(3) CREB

Longterm memory is not simply an extension of short-term memory: not only do the changes in synaptic strength last longer but, more amazingly, the actual number of synapses in the circuit changes…We could see for the first time that the number of synapses in the brain is not fixed—it changes with learning!

I had a hunch that long-term memory, which involves enduring changes in synaptic strength, could be tracked to changes in the genetic machinery of sensory neurons.

[Richard Scheller, a lab partner] succeeded in isolating the gene that controls egg laying [in Aplysia] and showed that it encodes a peptide hormone…He synthesized the peptide hormone, injected it into Aplysia, and watched as it set off the animal’s whole egg-layign ritual.

In short-term memory, synapses use cAMP and protein kinase A inside the cell to call for the release of more neurotransmitter. I hypothesized that in long-term memory this kinase moves from the synapse to the nucleus, where it somehow activates proteins that regulate gene expression…We now collaborated with Roger Tsien at UCSD and used a method developed by him that allowed us to visualize the location of the cAMP and protein kinase A in the neuron. We found that whereas a single pulse of serotonin increases cAMP and protein kinase A primarily at the synapse, repeated pulses of serotonin produce even higher concentrations of cAMP, causing protein kinase A to move into the nucleus, where it activates genes…We knew from recently published studies of non-neuronal cells that protein kinase A can activate a regulatory protein called CREB, which binds to a promoter…In 1990, we found that CREB is present in the sensory neurons of Aplysia and is indeed essential tot eh long-term strengthening of synaptic connections…In 1995 [a lab partner] found that there are in fact two forms of the CREB protein: one that activates gene expression (CREB-1) and one that suppresses gene expression (CREB-2). Repeated stimulation causes protein kinase A and MAP kinase to move to the nucleus, where protein kinase A activates CREB-1 and MAP kinase inactivates CREB-2…CREB’s opposing regulatory actions provide a threshold for memory storage, presumably to ensure that only important, life-serving experiences are learned…In 1993 Tim Tully discovered that CREB proteins are essential for long-term memory in Drosophila. As in Aplysia, CREB activators and repressors played critical roles. The CREB repressor blocked the conversion of short-term memory to long-term memory. Even more fascinating, mutant flies bred to produce more copies of the CREB activator had the equivalent of flashbulb memories.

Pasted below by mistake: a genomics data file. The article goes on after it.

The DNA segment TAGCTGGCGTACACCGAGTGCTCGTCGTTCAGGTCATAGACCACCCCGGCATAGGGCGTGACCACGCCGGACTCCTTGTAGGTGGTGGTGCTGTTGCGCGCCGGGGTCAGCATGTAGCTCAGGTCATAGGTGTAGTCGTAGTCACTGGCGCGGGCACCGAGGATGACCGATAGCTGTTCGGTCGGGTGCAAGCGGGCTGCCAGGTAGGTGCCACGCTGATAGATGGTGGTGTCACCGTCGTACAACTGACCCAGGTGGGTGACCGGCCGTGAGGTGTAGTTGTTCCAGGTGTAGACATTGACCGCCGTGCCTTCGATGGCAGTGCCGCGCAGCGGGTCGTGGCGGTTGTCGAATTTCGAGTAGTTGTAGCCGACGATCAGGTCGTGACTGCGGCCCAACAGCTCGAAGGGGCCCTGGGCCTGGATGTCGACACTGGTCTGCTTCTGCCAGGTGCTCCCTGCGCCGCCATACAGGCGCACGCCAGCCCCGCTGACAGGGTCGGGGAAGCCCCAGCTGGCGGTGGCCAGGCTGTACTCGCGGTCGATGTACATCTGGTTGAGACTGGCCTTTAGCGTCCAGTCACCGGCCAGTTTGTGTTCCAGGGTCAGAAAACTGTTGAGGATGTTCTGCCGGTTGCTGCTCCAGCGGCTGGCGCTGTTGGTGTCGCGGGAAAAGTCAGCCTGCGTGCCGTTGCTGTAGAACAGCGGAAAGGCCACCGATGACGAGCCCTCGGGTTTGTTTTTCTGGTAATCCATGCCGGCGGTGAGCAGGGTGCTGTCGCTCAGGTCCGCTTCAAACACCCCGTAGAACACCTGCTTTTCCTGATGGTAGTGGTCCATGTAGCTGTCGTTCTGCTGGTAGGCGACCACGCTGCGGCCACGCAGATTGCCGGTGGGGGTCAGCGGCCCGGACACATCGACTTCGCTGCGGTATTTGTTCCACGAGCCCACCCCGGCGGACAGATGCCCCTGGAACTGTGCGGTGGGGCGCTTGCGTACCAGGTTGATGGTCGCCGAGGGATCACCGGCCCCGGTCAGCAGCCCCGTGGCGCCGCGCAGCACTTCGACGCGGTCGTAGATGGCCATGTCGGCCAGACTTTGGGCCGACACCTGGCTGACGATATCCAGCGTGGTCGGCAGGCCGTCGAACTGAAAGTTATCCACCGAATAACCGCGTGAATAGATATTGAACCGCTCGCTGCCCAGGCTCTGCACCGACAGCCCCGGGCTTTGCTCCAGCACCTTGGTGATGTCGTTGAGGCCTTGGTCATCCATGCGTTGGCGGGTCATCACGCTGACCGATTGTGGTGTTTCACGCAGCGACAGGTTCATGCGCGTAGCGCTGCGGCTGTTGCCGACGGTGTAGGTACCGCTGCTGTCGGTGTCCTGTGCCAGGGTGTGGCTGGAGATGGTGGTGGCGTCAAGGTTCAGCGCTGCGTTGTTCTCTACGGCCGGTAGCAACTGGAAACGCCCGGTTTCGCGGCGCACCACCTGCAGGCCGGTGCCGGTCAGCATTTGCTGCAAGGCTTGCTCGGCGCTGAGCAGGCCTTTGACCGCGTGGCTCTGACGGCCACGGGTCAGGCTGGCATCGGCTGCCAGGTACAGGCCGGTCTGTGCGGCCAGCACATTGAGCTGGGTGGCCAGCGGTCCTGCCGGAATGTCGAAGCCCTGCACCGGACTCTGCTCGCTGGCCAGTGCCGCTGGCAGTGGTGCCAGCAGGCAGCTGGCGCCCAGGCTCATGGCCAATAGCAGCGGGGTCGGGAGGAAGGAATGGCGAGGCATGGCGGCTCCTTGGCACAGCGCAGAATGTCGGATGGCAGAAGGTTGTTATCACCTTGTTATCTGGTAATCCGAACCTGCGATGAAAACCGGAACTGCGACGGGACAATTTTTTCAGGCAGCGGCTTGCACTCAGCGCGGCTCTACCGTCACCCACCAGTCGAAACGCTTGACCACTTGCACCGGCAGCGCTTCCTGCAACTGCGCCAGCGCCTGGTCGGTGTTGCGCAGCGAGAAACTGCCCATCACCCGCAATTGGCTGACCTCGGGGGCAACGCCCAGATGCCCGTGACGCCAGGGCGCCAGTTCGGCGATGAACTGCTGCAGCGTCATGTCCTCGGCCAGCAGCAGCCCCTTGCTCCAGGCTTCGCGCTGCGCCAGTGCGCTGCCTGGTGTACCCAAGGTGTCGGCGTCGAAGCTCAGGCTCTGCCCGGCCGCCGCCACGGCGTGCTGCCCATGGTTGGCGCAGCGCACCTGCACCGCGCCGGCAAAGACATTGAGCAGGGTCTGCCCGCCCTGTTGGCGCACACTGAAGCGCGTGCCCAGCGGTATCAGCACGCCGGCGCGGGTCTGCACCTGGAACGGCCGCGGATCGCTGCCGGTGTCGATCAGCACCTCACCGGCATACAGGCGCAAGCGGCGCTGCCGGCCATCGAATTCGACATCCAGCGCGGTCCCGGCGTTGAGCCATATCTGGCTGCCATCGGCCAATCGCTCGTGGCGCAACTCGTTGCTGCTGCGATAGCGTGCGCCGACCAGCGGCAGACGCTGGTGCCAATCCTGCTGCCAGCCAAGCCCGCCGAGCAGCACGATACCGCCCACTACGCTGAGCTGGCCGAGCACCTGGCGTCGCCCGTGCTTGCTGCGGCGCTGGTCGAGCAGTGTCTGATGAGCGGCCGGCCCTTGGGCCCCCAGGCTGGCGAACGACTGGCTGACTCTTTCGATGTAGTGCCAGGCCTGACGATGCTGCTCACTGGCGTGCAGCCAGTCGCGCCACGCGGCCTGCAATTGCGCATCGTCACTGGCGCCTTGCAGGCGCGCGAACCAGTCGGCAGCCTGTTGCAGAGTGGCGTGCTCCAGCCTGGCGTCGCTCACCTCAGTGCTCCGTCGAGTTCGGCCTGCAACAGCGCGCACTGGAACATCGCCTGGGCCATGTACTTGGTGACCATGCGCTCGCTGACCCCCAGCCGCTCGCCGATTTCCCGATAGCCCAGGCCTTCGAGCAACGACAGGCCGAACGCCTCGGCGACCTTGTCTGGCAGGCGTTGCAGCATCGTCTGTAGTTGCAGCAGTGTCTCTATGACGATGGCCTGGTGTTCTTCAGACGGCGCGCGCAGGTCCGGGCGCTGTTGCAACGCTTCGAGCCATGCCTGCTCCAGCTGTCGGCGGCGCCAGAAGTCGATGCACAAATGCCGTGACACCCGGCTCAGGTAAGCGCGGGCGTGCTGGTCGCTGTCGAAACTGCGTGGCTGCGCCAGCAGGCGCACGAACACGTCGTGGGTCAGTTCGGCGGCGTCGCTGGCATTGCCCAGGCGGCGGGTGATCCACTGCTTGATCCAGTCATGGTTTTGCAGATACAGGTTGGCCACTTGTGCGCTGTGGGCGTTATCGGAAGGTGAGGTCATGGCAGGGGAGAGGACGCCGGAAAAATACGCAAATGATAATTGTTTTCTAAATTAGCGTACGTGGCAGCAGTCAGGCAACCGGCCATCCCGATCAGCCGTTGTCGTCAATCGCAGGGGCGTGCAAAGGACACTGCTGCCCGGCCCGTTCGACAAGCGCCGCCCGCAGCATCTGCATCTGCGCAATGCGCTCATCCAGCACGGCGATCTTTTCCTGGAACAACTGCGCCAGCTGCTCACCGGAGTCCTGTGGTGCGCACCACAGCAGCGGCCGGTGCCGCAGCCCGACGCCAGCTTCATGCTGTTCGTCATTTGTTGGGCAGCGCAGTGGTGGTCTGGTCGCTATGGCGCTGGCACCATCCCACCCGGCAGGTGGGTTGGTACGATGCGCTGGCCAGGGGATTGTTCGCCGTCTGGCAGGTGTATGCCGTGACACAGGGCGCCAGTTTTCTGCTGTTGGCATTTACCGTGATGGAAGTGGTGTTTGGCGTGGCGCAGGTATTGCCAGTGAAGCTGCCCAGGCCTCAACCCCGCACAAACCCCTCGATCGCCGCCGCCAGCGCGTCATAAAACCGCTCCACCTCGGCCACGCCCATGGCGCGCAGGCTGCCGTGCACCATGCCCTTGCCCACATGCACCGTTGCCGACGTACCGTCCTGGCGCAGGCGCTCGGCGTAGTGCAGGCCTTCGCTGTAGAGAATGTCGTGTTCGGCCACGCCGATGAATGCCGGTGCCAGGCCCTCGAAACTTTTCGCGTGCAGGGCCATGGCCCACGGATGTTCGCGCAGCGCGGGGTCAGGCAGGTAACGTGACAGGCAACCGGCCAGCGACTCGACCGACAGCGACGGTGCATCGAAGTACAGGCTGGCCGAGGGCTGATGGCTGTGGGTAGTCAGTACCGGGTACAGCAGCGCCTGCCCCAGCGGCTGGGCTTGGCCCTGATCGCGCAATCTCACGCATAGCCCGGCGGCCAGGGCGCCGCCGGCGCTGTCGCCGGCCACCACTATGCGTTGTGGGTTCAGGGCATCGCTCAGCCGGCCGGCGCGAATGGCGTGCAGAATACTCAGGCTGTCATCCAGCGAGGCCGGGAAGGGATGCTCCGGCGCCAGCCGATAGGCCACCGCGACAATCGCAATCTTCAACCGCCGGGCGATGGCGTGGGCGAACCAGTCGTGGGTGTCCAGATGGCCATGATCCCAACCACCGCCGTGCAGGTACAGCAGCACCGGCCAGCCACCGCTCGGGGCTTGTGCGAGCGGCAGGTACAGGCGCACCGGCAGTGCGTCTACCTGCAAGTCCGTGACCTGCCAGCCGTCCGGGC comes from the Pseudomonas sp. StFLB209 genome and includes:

In principle, a highly emotional state could bypass the normal restraints on long-term memory…This might account for socalled flashbulb memories, memories of emotionally charged events that are recalled in vivid detail—like my experience with Mitzi—as if a complete picture had been instantly and powerfully etched on the brain.

When we inhibited local protein synthesis at a synapse, new terminals grew, making use of the proteins sent to the synapse from the cell body. That new growth could not be sustained, however, and after one day it regressed…Two independent mechanisms are at work. One process initiates long-term synaptic facilitation by sending protein kinase A to the nucleus to activate CREB, thereby turning on the effector genes that encode the proteins needed for the growth of new synaptic connections. The other process perpetuates memory storage by maintaining the newly grown synaptic terminals, a mechanism that requires local protein synthesis.